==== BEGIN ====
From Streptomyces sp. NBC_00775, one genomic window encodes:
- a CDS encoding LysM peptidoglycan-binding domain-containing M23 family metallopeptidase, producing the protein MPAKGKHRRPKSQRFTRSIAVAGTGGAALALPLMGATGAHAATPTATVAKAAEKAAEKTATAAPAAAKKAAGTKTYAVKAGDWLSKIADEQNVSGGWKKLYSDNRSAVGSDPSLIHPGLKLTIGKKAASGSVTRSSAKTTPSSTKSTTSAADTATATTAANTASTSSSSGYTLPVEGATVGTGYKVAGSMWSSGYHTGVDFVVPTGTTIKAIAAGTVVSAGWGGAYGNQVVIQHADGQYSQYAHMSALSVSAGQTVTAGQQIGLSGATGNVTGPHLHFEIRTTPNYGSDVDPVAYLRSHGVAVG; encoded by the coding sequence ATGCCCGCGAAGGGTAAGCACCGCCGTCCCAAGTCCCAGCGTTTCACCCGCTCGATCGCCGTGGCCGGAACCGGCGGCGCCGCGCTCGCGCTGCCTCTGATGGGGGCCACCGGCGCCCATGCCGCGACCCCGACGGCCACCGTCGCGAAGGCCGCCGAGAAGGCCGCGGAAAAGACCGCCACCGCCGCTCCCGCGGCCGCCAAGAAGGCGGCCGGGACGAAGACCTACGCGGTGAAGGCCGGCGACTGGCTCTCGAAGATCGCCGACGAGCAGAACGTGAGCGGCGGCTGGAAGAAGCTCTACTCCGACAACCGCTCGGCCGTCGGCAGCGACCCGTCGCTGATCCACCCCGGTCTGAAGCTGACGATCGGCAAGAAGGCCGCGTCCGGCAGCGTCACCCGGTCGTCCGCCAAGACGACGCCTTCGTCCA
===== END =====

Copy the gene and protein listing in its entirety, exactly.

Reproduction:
From Streptomyces sp. NBC_00775, one genomic window encodes:
- a CDS encoding LysM peptidoglycan-binding domain-containing M23 family metallopeptidase, producing the protein MPAKGKHRRPKSQRFTRSIAVAGTGGAALALPLMGATGAHAATPTATVAKAAEKAAEKTATAAPAAAKKAAGTKTYAVKAGDWLSKIADEQNVSGGWKKLYSDNRSAVGSDPSLIHPGLKLTIGKKAASGSVTRSSAKTTPSSTKSTTSAADTATATTAANTASTSSSSGYTLPVEGATVGTGYKVAGSMWSSGYHTGVDFVVPTGTTIKAIAAGTVVSAGWGGAYGNQVVIQHADGQYSQYAHMSALSVSAGQTVTAGQQIGLSGATGNVTGPHLHFEIRTTPNYGSDVDPVAYLRSHGVAVG; encoded by the coding sequence ATGCCCGCGAAGGGTAAGCACCGCCGTCCCAAGTCCCAGCGTTTCACCCGCTCGATCGCCGTGGCCGGAACCGGCGGCGCCGCGCTCGCGCTGCCTCTGATGGGGGCCACCGGCGCCCATGCCGCGACCCCGACGGCCACCGTCGCGAAGGCCGCCGAGAAGGCCGCGGAAAAGACCGCCACCGCCGCTCCCGCGGCCGCCAAGAAGGCGGCCGGGACGAAGACCTACGCGGTGAAGGCCGGCGACTGGCTCTCGAAGATCGCCGACGAGCAGAACGTGAGCGGCGGCTGGAAGAAGCTCTACTCCGACAACCGCTCGGCCGTCGGCAGCGACCCGTCGCTGATCCACCCCGGTCTGAAGCTGACGATCGGCAAGAAGGCCGCGTCCGGCAGCGTCACCCGGTCGTCCGCCAAGACGACGCCTTCGTCCA